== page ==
means for simultaneously applying a DC current across at least two electrodes selected from the group consisting of said first set of electrodes and said at least a third electrode, said DC current regulating the oxygen concentration in gases; and
electromotive force detecting means connected to at least two of said plurality of separate electrodes having the solid electrolyte body therebetween, for detecting an electromotive force of the oxygen concentration detector.
10. The detector of claim 9 further comprising:
impedance detecting means connected to at least said third electrode and one of said first set of at least two separate electrodes for detecting an impedance of said solid electrolyte.
11. The detector of claim 1, 2, 9 or 10 wherein the solid electrolyte body has a tubular shape having an inside and an outside, the tube being closed at one end and one of said at least two separate electrodes is on the inside of the tube and adjacent the closed end, and another of said at least two separate electrodes is on the outside of the tube and adjacent the closed end.
12. The detector of claim 9 or 10 wherein at least one of said electrodes is embedded in said electrolyte body.
13. The detector of claim 9 or 10 further comprising a refractory material which covers at least one of said electrodes.
14. The detector of claim 1, 2, 9 or 10 wherein an AC current and an AC voltage between the electrodes have a negative relation, wherein when one increases, the other decreases.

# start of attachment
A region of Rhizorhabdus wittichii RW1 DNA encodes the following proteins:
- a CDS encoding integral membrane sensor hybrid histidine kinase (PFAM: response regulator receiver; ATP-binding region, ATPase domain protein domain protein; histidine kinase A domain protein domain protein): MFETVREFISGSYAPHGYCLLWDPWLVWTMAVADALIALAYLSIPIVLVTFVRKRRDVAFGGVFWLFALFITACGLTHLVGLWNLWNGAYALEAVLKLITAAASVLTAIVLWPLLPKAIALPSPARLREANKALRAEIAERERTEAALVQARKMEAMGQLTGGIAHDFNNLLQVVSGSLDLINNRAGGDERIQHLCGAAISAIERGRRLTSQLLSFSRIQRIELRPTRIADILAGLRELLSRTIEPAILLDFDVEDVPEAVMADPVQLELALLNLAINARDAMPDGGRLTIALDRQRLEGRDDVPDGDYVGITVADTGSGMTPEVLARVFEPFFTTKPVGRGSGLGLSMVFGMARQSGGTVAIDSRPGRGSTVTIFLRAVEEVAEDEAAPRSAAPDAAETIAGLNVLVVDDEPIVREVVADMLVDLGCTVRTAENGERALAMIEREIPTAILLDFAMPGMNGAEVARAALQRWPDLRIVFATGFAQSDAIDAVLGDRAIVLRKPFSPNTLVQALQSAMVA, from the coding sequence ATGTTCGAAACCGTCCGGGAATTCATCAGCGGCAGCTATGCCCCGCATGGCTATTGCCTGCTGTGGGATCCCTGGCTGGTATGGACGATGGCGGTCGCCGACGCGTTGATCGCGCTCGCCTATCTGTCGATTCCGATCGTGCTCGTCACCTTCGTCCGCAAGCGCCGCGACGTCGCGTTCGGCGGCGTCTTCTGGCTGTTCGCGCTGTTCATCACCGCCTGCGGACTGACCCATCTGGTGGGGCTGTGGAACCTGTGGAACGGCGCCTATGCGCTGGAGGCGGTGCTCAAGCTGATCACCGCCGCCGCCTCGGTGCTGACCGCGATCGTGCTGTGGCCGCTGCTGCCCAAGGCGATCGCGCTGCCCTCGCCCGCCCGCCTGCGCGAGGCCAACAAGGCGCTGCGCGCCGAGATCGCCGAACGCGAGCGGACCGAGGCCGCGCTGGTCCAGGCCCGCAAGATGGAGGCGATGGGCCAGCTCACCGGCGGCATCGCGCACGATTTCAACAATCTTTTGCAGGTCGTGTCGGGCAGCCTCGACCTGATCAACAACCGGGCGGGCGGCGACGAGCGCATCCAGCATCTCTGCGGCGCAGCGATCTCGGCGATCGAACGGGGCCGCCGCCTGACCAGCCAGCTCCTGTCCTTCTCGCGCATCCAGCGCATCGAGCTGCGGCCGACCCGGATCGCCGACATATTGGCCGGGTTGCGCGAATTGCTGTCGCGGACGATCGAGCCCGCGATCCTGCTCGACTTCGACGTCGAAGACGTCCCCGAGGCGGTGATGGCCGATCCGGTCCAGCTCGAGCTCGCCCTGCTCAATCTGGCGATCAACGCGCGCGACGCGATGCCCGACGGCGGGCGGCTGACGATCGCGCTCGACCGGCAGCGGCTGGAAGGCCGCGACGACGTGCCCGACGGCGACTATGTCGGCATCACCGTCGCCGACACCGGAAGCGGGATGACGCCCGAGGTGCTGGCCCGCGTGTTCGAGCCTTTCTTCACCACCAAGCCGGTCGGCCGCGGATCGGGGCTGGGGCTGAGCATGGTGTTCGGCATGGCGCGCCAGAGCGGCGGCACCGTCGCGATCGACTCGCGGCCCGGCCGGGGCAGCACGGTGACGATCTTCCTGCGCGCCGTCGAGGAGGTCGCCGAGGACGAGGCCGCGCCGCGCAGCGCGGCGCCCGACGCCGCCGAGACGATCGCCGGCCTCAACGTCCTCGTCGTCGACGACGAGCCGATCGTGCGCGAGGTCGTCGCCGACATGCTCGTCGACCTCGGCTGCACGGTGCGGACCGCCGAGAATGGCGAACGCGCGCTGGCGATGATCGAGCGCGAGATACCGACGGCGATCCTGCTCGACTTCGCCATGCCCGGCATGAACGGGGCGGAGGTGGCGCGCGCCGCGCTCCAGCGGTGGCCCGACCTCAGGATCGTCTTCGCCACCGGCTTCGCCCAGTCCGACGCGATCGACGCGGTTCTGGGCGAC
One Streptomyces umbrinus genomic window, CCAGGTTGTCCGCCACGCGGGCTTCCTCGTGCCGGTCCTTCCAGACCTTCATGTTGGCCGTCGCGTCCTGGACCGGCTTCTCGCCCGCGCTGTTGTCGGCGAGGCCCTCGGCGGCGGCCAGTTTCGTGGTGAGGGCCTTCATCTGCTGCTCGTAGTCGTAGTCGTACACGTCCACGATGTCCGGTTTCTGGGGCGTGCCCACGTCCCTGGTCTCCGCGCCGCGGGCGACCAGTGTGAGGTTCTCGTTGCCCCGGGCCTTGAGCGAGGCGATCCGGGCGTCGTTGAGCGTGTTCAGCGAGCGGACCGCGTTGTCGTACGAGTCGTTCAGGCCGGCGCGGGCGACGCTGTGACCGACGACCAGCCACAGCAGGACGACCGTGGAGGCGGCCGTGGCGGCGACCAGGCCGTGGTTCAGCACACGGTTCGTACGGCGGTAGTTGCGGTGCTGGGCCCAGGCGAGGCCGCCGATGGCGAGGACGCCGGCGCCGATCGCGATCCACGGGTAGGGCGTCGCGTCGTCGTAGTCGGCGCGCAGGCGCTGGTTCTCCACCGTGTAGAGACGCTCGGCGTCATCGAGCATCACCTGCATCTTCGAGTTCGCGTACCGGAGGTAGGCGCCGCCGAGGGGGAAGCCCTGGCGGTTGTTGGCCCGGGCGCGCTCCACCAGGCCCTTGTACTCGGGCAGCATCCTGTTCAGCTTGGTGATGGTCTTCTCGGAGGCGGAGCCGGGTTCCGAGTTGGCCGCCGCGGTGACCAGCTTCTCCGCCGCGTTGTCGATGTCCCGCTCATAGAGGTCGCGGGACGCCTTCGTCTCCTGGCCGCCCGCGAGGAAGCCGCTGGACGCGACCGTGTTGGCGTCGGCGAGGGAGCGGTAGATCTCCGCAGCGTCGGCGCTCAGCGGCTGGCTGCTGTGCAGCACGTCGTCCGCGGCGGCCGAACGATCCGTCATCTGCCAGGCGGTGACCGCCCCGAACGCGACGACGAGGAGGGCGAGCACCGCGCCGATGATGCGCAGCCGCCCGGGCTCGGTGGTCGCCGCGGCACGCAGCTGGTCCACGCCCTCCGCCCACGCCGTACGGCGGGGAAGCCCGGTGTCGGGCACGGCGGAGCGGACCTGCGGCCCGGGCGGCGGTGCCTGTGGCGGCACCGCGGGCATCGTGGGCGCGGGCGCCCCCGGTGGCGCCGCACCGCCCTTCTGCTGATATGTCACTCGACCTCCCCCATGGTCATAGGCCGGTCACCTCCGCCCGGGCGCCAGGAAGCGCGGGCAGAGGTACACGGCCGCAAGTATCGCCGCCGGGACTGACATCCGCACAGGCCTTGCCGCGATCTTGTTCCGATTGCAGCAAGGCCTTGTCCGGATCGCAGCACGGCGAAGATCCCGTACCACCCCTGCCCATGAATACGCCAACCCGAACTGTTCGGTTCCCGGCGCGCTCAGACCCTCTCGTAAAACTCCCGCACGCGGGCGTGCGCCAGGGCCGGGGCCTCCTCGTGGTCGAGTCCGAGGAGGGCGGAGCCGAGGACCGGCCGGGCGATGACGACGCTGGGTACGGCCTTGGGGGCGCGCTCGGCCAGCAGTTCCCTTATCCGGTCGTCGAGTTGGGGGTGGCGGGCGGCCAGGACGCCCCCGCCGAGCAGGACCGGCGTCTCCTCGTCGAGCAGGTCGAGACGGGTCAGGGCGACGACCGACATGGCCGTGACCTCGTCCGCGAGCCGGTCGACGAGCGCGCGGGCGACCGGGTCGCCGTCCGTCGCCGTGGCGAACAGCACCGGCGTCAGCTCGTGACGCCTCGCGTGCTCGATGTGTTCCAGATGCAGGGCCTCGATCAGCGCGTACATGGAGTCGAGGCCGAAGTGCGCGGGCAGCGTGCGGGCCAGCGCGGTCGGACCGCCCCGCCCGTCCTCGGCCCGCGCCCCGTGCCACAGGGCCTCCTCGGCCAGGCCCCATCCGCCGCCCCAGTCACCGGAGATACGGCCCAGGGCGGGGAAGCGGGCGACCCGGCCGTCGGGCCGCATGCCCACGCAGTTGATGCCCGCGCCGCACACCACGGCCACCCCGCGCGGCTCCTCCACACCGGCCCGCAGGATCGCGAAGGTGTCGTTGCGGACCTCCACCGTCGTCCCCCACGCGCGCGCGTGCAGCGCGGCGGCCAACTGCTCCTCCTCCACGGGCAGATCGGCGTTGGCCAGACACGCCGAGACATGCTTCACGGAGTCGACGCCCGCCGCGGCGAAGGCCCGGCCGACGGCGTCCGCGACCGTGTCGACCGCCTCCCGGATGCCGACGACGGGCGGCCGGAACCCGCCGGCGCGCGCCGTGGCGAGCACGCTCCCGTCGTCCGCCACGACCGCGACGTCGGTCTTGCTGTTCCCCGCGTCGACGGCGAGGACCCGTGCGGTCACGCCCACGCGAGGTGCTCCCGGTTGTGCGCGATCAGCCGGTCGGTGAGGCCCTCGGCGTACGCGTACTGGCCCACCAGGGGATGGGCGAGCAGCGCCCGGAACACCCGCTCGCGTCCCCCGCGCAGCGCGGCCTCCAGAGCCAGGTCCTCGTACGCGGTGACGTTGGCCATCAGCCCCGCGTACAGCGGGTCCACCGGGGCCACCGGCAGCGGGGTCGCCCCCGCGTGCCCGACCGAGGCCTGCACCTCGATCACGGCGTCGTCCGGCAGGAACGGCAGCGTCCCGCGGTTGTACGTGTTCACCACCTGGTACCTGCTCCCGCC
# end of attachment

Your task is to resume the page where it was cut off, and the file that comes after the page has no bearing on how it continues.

15. A method of detecting oxygen concentration in a gaseous environment using an oxygen concentration cell comprising the steps of:
providing at least one oxygen concentration cell having at least two separate electrodes contacting an oxygen ion conductive solid electrolyte body, said at least two separate electrodes having the solid electrolyte body therebetween, at least one of said electrodes being exposed to gas in a gaseous environment;
heating the solid electrolyte body by supplying an AC voltage across at least two separate electrodes, said at least two separate electrodes having the solid electrolyte body therebetween, said AC voltage being supplied at a frequency sufficiently high such that an impedance between said electrodes to which AC voltage is applied is largely independent of interface capacitances between said electrodes to which AC voltage is applied and a surface where said separate electrodes contact said solid electrolyte body, thereby decreasing the impedance of said cell;